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Children's Museum of Indianapolis to reopen July 11

 In this computer generated image provided by The Children's Museum of Indianapolis, Children's Museum of Indianapolis's Victor Porter, a vertebrate paleontologist, created an example of the new dinosaur species Dracorex hogwartsia using the creature's skull and the body of another member of the pachycephalosaur family. The 66-million-year-old skull of a dinosaur whose name was inspired by the Harry Potter series has found a permanent home in the Children's Museum of Indianapolis. Dracorex hogwartsia will be housed permanently at the museum, officials and paleontologist Robert Bakker were prepared to announce Monday, May 22, 2006. (AP Photo/Children's Museum of Indianapolis via the Indianapolis Star)
In this computer generated image provided by The Children's Museum of Indianapolis, Children's Museum of Indianapolis's Victor Porter, a vertebrate paleontologist, created an example of the new dinosaur species Dracorex hogwartsia using the creature's skull and the body of another member of the pachycephalosaur family. The 66-million-year-old skull of a dinosaur whose name was inspired by the Harry Potter series has found a permanent home in the Children's Museum of Indianapolis. Dracorex hogwartsia will be housed permanently at the museum, officials and paleontologist Robert Bakker were prepared to announce Monday, May 22, 2006. (AP Photo/Children's Museum of Indianapolis via the Indianapolis Star) (WNDU)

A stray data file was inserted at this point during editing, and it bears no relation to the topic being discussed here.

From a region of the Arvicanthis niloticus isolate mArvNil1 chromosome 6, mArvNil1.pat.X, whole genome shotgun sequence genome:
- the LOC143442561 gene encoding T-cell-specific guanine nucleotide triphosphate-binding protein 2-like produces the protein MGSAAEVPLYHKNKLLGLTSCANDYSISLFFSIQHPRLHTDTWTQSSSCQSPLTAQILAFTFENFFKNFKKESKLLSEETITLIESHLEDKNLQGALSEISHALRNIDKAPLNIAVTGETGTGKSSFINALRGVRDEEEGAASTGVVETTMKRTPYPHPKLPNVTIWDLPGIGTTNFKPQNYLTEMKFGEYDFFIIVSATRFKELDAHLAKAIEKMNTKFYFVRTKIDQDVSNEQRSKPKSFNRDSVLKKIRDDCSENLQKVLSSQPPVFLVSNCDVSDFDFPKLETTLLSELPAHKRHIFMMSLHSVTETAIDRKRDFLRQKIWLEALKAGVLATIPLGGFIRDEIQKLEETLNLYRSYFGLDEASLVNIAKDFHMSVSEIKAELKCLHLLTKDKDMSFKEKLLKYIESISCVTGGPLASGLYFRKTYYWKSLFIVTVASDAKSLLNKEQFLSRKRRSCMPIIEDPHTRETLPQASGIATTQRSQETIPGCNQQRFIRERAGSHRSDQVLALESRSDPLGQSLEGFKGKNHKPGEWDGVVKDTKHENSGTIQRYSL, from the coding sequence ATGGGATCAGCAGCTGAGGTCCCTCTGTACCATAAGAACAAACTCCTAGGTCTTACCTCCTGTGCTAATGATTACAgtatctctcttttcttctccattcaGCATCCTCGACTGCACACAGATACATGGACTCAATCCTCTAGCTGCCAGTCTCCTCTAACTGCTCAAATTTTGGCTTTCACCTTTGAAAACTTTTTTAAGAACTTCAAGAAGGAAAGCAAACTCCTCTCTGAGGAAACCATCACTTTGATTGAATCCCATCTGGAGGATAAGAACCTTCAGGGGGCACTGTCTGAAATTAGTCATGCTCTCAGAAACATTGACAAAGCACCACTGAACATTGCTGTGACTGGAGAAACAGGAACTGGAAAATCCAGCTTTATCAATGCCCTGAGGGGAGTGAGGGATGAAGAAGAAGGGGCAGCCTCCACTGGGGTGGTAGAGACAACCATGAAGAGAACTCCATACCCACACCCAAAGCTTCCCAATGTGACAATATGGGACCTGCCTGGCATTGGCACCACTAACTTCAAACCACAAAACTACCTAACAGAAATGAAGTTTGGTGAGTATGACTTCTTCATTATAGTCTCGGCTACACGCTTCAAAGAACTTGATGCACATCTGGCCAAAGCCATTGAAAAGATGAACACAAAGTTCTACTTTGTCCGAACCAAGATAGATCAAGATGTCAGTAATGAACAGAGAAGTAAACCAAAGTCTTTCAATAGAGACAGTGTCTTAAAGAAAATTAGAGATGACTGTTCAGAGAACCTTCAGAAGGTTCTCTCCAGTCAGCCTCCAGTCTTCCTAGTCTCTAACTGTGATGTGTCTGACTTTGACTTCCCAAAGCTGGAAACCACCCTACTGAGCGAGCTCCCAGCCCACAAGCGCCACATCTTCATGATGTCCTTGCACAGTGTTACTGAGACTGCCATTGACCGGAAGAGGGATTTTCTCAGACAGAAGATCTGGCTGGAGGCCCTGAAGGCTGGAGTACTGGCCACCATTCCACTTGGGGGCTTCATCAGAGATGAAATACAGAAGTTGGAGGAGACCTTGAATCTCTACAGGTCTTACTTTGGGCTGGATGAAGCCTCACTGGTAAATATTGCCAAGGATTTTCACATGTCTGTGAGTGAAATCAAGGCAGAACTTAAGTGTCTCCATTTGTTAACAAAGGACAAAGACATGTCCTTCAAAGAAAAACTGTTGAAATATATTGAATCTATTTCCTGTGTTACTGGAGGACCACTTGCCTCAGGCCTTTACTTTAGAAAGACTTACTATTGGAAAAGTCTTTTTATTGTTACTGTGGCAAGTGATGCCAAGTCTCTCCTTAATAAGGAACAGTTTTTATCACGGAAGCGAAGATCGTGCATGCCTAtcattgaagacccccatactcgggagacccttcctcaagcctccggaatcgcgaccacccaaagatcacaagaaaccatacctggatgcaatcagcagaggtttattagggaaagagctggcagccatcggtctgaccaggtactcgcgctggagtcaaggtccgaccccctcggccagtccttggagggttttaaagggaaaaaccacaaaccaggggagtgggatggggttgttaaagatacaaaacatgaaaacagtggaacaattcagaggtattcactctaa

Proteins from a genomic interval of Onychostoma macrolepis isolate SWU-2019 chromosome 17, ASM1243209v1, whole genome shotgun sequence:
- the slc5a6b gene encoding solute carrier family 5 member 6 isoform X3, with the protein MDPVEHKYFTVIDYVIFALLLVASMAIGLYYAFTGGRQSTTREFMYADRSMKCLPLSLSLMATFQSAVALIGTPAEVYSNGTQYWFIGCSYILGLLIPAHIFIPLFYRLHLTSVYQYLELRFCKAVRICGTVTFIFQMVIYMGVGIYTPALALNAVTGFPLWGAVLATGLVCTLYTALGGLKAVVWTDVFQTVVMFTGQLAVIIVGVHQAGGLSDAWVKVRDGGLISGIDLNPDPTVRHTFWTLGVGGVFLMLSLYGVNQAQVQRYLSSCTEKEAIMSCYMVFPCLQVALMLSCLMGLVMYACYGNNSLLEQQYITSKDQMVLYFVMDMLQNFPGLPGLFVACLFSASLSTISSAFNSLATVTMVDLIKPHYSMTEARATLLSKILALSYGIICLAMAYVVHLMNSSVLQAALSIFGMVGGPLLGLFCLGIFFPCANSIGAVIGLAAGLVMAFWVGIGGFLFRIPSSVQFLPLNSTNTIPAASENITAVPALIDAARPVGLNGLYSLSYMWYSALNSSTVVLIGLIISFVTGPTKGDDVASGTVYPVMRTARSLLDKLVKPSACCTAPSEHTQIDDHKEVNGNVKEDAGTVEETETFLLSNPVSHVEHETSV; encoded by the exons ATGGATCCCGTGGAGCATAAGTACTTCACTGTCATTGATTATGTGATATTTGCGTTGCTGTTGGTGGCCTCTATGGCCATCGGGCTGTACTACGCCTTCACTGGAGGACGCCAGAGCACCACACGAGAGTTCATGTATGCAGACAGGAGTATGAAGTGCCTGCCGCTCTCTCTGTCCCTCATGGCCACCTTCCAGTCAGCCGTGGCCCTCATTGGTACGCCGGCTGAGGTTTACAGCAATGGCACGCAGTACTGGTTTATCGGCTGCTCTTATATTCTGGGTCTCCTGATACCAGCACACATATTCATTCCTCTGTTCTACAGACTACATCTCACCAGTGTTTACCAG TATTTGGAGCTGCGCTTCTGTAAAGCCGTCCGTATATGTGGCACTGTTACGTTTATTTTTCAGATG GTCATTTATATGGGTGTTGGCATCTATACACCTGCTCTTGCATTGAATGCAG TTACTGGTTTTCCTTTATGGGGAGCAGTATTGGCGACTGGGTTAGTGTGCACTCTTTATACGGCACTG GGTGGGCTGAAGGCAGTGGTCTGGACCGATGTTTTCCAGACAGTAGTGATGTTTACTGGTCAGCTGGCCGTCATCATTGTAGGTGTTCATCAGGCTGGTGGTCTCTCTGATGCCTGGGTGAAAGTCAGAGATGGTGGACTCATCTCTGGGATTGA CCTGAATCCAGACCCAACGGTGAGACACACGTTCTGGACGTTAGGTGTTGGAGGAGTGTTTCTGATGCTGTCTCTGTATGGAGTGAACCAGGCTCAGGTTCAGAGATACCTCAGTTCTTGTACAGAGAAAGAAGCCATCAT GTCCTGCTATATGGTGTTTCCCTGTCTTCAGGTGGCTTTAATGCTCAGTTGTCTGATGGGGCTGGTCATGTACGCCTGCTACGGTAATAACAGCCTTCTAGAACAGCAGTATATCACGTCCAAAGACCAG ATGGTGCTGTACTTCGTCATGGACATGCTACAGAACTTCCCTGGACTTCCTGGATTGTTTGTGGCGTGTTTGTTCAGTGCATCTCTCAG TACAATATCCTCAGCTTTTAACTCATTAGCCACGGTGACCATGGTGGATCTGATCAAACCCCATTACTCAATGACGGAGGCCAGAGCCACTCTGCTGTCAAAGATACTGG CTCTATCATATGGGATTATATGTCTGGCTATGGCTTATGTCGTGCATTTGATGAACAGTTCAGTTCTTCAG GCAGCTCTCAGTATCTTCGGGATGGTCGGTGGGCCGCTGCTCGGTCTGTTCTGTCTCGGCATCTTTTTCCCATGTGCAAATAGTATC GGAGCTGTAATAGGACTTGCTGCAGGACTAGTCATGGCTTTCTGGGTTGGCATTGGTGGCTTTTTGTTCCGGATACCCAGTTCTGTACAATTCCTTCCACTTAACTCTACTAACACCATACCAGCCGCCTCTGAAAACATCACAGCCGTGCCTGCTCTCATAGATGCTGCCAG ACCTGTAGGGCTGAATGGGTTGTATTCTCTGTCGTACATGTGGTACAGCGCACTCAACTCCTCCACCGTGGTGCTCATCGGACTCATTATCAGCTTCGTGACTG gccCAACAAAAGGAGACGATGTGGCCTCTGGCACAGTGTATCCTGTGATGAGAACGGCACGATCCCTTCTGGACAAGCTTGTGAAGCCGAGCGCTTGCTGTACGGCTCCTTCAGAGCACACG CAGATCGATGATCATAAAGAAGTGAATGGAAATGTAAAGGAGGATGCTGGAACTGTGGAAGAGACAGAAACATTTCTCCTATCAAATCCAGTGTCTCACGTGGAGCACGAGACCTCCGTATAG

Published: Jun. 30, 2020 at 12:04 PM EDT
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The Children's Museum of Indianapolis announced it will reopen to the public with limited capacity on July 11.

In order to ensure the capacity remains at the desired limit, each visitor must reserve a ticket in advance. This includes members and donors.

Because several of the exhibits are interactive, the museum is placing a higher emphasis on actors telling stories and using verbal engagements. Some exhibits will be temporarily closed as a precaution.

According to a statement, the museum developed a task force and advisory committee to develop its new practices and identify what families want to make them feel safe.

The museum has increased frequency of cleaning, but requires that all visitors wear face masks. Face masks will also be required for all staff.

The museum asks that any visitors or staff who don’t feel well stay home.

There will also be new signage to assist visitors in staying 6 feet apart.

For more information, visit

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